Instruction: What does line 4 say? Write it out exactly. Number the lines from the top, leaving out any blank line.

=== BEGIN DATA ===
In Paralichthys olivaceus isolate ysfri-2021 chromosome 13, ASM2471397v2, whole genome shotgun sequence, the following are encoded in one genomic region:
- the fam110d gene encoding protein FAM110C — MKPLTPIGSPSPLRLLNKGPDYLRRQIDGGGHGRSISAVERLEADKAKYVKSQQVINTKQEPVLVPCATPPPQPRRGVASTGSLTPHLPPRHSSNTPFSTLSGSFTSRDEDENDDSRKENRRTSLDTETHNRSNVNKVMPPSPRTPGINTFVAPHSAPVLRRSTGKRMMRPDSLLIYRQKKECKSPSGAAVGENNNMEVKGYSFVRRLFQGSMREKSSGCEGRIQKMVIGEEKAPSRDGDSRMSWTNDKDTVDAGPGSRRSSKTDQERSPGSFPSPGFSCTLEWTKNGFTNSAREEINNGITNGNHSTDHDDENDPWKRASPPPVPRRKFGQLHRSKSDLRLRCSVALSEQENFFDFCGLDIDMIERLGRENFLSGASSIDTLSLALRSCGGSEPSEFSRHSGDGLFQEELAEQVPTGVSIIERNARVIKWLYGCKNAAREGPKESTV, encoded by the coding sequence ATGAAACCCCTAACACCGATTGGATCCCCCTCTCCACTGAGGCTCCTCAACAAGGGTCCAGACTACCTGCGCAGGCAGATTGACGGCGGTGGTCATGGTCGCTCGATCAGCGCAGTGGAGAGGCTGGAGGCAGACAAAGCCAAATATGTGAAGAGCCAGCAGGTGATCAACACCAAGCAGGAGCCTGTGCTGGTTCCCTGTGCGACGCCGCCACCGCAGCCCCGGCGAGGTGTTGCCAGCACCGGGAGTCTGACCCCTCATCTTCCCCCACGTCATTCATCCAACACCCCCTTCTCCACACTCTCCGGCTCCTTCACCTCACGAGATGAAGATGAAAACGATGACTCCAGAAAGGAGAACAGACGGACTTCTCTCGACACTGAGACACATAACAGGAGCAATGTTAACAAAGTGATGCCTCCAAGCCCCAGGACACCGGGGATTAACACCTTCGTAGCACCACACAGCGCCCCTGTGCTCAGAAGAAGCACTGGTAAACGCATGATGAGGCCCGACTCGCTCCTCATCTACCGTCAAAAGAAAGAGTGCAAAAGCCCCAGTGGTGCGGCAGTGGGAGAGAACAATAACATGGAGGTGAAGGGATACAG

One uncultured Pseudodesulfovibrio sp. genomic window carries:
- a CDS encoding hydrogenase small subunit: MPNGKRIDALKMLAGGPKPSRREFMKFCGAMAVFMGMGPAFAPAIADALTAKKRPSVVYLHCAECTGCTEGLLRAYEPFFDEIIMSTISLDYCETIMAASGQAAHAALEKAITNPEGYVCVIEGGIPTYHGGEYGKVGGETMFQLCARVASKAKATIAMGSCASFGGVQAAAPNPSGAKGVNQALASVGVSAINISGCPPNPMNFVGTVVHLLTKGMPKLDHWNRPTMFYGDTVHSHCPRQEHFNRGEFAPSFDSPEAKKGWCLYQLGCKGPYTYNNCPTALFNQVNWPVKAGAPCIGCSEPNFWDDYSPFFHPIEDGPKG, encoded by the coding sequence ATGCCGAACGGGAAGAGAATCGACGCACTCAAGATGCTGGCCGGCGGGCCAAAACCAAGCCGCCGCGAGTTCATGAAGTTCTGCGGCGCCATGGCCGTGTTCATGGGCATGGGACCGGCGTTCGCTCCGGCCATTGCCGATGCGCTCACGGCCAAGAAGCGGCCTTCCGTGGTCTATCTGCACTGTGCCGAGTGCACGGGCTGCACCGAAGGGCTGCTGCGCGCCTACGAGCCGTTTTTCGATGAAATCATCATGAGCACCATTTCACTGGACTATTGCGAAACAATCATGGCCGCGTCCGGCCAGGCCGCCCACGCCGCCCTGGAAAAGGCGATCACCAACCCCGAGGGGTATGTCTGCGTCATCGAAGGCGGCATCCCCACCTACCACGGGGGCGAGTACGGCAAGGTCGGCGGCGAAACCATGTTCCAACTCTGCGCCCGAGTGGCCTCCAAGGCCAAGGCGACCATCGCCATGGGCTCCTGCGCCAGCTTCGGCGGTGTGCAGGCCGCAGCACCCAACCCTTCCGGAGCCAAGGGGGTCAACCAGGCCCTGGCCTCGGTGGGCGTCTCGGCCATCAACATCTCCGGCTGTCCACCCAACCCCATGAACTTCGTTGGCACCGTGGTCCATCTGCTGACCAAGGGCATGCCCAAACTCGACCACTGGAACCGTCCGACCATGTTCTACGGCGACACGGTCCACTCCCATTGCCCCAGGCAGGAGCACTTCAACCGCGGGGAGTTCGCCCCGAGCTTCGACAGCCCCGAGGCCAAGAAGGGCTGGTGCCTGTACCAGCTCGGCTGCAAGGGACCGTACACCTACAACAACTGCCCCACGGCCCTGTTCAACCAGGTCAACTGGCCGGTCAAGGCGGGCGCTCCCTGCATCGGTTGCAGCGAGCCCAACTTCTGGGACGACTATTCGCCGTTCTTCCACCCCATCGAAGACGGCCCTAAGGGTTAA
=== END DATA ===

- a CDS encoding hydrogenase small subunit: MPNGKRIDALKMLAGGPKPSRREFMKFCGAMAVFMGMGPAFAPAIADALTAKKRPSVVYLHCAECTGCTEGLLRAYEPFFDEIIMSTISLDYCETIMAASGQAAHAALEKAITNPEGYVCVIEGGIPTYHGGEYGKVGGETMFQLCARVASKAKATIAMGSCASFGGVQAAAPNPSGAKGVNQALASVGVSAINISGCPPNPMNFVGTVVHLLTKGMPKLDHWNRPTMFYGDTVHSHCPRQEHFNRGEFAPSFDSPEAKKGWCLYQLGCKGPYTYNNCPTALFNQVNWPVKAGAPCIGCSEPNFWDDYSPFFHPIEDGPKG, encoded by the coding sequence ATGCCGAACGGGAAGAGAATCGACGCACTCAAGATGCTGGCCGGCGGGCCAAAACCAAGCCGCCGCGAGTTCATGAAGTTCTGCGGCGCCATGGCCGTGTTCATGGGCATGGGACCGGCGTTCGCTCCGGCCATTGCCGATGCGCTCACGGCCAAGAAGCGGCCTTCCGTGGTCTATCTGCACTGTGCCGAGTGCACGGGCTGCACCGAAGGGCTGCTGCGCGCCTACGAGCCGTTTTTCGATGAAATCATCATGAGCACCATTTCACTGGACTATTGCGAAACAATCATGGCCGCGTCCGGCCAGGCCGCCCACGCCGCCCTGGAAAAGGCGATCACCAACCCCGAGGGGTATGTCTGCGTCATCGAAGGCGGCATCCCCACCTACCACGGGGGCGAGTACGGCAAGGTCGGCGGCGAAACCATGTTCCAACTCTGCGCCCGAGTGGCCTCCAAGGCCAAGGCGACCATCGCCATGGGCTCCTGCGCCAGCTTCGGCGGTGTGCAGGCCGCAGCACCCAACCCTTCCGGAGCCAAGGGGGTCAACCAGGCCCTGGCCTCGGTGGGCGTCTCGGCCATCAACATCTCCGGCTGTCCACCCAACCCCATGAACTTCGTTGGCACCGTGGTCCATCTGCTGACCAAGGGCATGCCCAAACTCGACCACTGGAACCGTCCGACCATGTTCTACGGCGACACGGTCCACTCCCATTGCCCCAGGCAGGAGCACTTCAACCGCGGGGAGTTCGCCCCGAGCTTCGACAGCCCCGAGGCCAAGAAGGGCTGGTGCCTGTACCAGCTCGGCTGCAAGGGACCGTACACCTACAACAACTGCCCCACGGCCCTGTTCAACCAGGTCAACTGGCCGGTCAAGGCGGGCGCTCCCTGCATCGGTTGCAGCGAGCCCAACTTCTGGGACGACTATTCGCCGTTCTTCCACCCCATCGAAGACGGCCCTAAGGGTTAA